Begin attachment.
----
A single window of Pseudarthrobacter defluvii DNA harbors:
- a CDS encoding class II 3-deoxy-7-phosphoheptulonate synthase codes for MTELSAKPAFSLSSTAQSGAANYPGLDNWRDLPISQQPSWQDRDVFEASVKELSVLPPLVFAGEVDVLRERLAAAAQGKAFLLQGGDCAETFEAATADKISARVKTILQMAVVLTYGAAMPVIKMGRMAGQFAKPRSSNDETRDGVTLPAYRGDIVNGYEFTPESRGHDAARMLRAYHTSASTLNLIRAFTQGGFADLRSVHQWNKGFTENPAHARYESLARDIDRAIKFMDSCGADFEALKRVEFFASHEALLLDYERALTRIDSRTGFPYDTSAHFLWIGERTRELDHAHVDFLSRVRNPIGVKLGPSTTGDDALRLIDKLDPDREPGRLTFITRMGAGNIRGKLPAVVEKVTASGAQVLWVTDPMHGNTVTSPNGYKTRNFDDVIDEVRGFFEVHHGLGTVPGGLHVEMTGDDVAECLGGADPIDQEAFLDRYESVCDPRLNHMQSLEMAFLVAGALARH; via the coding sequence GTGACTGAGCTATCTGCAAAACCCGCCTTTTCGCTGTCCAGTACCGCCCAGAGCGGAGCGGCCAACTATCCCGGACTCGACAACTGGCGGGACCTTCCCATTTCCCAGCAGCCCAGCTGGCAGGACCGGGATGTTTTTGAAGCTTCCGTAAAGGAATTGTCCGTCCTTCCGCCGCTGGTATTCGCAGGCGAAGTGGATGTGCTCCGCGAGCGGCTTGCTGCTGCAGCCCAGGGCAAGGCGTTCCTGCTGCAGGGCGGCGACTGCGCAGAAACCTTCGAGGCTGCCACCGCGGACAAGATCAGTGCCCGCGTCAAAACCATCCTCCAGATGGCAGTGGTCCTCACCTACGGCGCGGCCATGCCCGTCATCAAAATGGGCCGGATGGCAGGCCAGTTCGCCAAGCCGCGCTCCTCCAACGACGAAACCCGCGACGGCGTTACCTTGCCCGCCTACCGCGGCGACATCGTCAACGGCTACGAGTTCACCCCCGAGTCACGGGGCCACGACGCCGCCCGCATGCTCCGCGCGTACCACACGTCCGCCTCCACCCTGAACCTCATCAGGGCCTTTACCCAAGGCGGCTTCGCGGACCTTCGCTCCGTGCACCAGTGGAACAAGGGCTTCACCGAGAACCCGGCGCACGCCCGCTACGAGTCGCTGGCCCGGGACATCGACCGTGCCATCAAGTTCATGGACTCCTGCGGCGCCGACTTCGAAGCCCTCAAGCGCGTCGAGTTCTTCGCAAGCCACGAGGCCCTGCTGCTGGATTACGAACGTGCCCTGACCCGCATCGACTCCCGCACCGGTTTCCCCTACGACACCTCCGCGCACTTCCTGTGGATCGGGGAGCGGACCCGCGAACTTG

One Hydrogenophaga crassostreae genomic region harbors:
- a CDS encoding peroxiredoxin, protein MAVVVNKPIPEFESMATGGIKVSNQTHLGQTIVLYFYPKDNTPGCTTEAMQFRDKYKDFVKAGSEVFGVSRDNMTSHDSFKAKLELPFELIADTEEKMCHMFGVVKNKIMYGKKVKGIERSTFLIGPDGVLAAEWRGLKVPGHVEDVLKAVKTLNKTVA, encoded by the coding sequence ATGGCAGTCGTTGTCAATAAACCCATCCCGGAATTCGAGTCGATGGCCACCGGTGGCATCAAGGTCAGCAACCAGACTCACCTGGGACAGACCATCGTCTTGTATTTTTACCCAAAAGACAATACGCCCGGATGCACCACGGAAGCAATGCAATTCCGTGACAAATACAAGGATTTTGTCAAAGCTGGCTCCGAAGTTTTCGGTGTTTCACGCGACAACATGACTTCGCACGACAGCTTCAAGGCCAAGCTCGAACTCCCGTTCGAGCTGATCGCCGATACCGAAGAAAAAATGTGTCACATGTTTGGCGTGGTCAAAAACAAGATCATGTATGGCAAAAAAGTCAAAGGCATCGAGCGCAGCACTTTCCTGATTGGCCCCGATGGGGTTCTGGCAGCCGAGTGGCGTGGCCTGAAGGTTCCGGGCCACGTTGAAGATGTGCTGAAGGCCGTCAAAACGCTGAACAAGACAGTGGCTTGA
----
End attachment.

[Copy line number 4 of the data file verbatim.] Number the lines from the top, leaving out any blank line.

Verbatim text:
- a CDS encoding peroxiredoxin, protein MAVVVNKPIPEFESMATGGIKVSNQTHLGQTIVLYFYPKDNTPGCTTEAMQFRDKYKDFVKAGSEVFGVSRDNMTSHDSFKAKLELPFELIADTEEKMCHMFGVVKNKIMYGKKVKGIERSTFLIGPDGVLAAEWRGLKVPGHVEDVLKAVKTLNKTVA, encoded by the coding sequence ATGGCAGTCGTTGTCAATAAACCCATCCCGGAATTCGAGTCGATGGCCACCGGTGGCATCAAGGTCAGCAACCAGACTCACCTGGGACAGACCATCGTCTTGTATTTTTACCCAAAAGACAATACGCCCGGATGCACCACGGAAGCAATGCAATTCCGTGACAAATACAAGGATTTTGTCAAAGCTGGCTCCGAAGTTTTCGGTGTTTCACGCGACAACATGACTTCGCACGACAGCTTCAAGGCCAAGCTCGAACTCCCGTTCGAGCTGATCGCCGATACCGAAGAAAAAATGTGTCACATGTTTGGCGTGGTCAAAAACAAGATCATGTATGGCAAAAAAGTCAAAGGCATCGAGCGCAGCACTTTCCTGATTGGCCCCGATGGGGTTCTGGCAGCCGAGTGGCGTGGCCTGAAGGTTCCGGGCCACGTTGAAGATGTGCTGAAGGCCGTCAAAACGCTGAACAAGACAGTGGCTTGA